Elasticities calculated in the 2008-2009 period can help provide insight into the effects on giving from recession, macroeconomic instability, and policy uncertainty. This has important policy implications in an era in which policymakers are questioning longestablished policies such as the tax-deductibility of charitable donations and the role of government in providing many charitable public goods.

This is the first paper to estimate price and income giving elasticities during the 2008- 2009 recession. After surveying the literature and summarizing the recent trends in American charitable giving, I use the 2009 data from the Panel Study of Income Dynamics/Center on Philanthropy Panel Study to produce the latest and to date, only, elasticity estimates for this period. The estimates show that donations are indeed less responsive to income and the price of giving than in the past. These results yield implications for both policy and management.

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About the Author

 

Arthur C.
Brooks
  • Arthur C. Brooks is president of the American Enterprise Institute (AEI). He is also the Beth and Ravenel Curry Scholar in Free Enterprise at AEI.

    Immediately before joining AEI, Brooks was the Louis A. Bantle Professor of Business and Government at Syracuse University, where he taught economics and social entrepreneurship.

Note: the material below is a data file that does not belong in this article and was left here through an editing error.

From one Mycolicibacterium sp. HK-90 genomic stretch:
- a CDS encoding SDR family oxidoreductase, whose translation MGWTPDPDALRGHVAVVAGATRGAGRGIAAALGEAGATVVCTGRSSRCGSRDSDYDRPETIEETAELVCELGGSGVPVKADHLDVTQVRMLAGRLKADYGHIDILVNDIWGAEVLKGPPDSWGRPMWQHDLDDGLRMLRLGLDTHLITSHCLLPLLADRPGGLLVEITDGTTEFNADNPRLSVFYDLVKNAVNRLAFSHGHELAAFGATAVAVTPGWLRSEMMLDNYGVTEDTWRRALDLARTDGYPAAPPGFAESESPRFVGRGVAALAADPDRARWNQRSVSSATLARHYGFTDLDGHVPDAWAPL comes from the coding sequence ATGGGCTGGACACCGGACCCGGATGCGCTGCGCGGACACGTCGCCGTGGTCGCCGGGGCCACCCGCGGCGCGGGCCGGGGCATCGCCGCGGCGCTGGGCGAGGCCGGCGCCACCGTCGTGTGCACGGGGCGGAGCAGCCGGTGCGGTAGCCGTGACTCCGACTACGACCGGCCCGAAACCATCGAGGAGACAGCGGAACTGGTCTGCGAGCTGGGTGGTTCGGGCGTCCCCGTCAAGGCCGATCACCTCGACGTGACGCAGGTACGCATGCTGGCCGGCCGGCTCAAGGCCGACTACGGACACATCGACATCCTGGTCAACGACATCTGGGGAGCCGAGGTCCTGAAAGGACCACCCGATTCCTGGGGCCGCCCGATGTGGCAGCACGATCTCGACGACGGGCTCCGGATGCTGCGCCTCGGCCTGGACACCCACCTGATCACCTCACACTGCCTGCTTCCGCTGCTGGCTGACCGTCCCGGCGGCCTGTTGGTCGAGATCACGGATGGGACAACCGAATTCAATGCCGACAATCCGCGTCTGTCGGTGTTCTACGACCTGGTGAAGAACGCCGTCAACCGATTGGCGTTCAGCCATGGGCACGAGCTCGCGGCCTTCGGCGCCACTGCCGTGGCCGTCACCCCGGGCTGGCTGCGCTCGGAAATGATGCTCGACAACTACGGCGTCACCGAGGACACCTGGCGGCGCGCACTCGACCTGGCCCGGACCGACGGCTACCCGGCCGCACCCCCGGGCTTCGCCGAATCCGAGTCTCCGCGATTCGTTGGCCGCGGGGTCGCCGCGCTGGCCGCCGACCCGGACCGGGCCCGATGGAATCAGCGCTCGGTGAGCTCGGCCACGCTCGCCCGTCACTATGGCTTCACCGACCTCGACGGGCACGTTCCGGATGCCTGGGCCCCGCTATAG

Brooks is the author of 10 books and hundreds of articles on topics including the role of government, fairness, economic opportunity, happiness, and the morality of free enterprise. His latest book, “The Road to Freedom: How to Win the Fight for Free Enterprise” (2012) was a New York Times bestseller. Among his earlier books are “Gross National Happiness” (2008), “Social Entrepreneurship” (2008), and “Who Really Cares” (2006). Before pursuing his work in public policy, Brooks spent 12 years as a classical musician in the United States and Spain.

    Brooks is a frequent guest on national television and radio talk shows and has been published widely in publications including The New York Times, The Wall Street Journal, and The Washington Post.

    Brooks has a Ph.D. and an M.Phil. in policy analysis from RAND Graduate School. He also holds an M.A. in economics from Florida Atlantic University and a B.A. in economics from Thomas Edison State College.


    Follow Arthur Brooks on Twitter.

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    Name: Danielle Duncan